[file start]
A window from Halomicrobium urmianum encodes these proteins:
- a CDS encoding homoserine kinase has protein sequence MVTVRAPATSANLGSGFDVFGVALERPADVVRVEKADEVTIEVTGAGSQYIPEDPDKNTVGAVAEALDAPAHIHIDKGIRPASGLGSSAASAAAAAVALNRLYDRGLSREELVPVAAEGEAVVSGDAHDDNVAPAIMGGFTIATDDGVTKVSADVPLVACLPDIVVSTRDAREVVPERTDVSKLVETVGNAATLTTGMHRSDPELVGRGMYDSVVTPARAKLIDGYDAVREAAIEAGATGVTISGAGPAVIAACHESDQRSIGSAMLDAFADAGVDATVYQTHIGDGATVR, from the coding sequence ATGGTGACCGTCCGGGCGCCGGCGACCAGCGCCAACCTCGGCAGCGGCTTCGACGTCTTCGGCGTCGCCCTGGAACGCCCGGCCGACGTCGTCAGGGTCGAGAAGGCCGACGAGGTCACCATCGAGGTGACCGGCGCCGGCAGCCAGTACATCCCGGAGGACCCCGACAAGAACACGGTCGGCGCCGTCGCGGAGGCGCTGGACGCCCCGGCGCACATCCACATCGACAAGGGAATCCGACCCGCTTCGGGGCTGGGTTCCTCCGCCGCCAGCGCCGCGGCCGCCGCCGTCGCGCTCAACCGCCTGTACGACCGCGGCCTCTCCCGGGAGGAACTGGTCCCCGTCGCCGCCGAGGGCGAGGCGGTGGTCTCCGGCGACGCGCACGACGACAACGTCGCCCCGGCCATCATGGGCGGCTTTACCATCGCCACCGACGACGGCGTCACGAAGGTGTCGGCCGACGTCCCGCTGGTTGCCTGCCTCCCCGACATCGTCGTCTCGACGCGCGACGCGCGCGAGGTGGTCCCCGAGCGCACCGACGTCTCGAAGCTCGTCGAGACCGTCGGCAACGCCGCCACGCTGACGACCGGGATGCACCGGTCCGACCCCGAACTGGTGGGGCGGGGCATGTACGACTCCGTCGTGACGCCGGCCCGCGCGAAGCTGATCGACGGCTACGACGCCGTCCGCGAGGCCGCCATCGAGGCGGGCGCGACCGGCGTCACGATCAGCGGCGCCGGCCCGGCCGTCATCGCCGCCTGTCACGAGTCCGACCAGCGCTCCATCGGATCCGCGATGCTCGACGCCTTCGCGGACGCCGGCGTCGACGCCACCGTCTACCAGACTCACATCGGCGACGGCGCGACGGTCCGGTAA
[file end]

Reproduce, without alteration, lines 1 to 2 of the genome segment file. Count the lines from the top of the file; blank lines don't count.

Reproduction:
A window from Halomicrobium urmianum encodes these proteins:
- a CDS encoding homoserine kinase has protein sequence MVTVRAPATSANLGSGFDVFGVALERPADVVRVEKADEVTIEVTGAGSQYIPEDPDKNTVGAVAEALDAPAHIHIDKGIRPASGLGSSAASAAAAAVALNRLYDRGLSREELVPVAAEGEAVVSGDAHDDNVAPAIMGGFTIATDDGVTKVSADVPLVACLPDIVVSTRDAREVVPERTDVSKLVETVGNAATLTTGMHRSDPELVGRGMYDSVVTPARAKLIDGYDAVREAAIEAGATGVTISGAGPAVIAACHESDQRSIGSAMLDAFADAGVDATVYQTHIGDGATVR, from the coding sequence ATGGTGACCGTCCGGGCGCCGGCGACCAGCGCCAACCTCGGCAGCGGCTTCGACGTCTTCGGCGTCGCCCTGGAACGCCCGGCCGACGTCGTCAGGGTCGAGAAGGCCGACGAGGTCACCATCGAGGTGACCGGCGCCGGCAGCCAGTACATCCCGGAGGACCCCGACAAGAACACGGTCGGCGCCGTCGCGGAGGCGCTGGACGCCCCGGCGCACATCCACATCGACAAGGGAATCCGACCCGCTTCGGGGCTGGGTTCCTCCGCCGCCAGCGCCGCGGCCGCCGCCGTCGCGCTCAACCGCCTGTACGACCGCGGCCTCTCCCGGGAGGAACTGGTCCCCGTCGCCGCCGAGGGCGAGGCGGTGGTCTCCGGCGACGCGCACGACGACAACGTCGCCCCGGCCATCATGGGCGGCTTTACCATCGCCACCGACGACGGCGTCACGAAGGTGTCGGCCGACGTCCCGCTGGTTGCCTGCCTCCCCGACATCGTCGTCTCGACGCGCGACGCGCGCGAGGTGGTCCCCGAGCGCACCGACGTCTCGAAGCTCGTCGAGACCGTCGGCAACGCCGCCACGCTGACGACCGGGATGCACCGGTCCGACCCCGAACTGGTGGGGCGGGGCATGTACGACTCCGTCGTGACGCCGGCCCGCGCGAAGCTGATCGACGGCTACGACGCCGTCCGCGAGGCCGCCATCGAGGCGGGCGCGACCGGCGTCACGATCAGCGGCGCCGGCCCGGCCGTCATCGCCGCCTGTCACGAGTCCGACCAGCGCTCCATCGGATCCGCGATGCTCGACGCCTTCGCGGACGCCGGCGTCGACGCCACCGTCTACCAGACTCACATCGGCGACGGCGCGACGGTCCGGTAA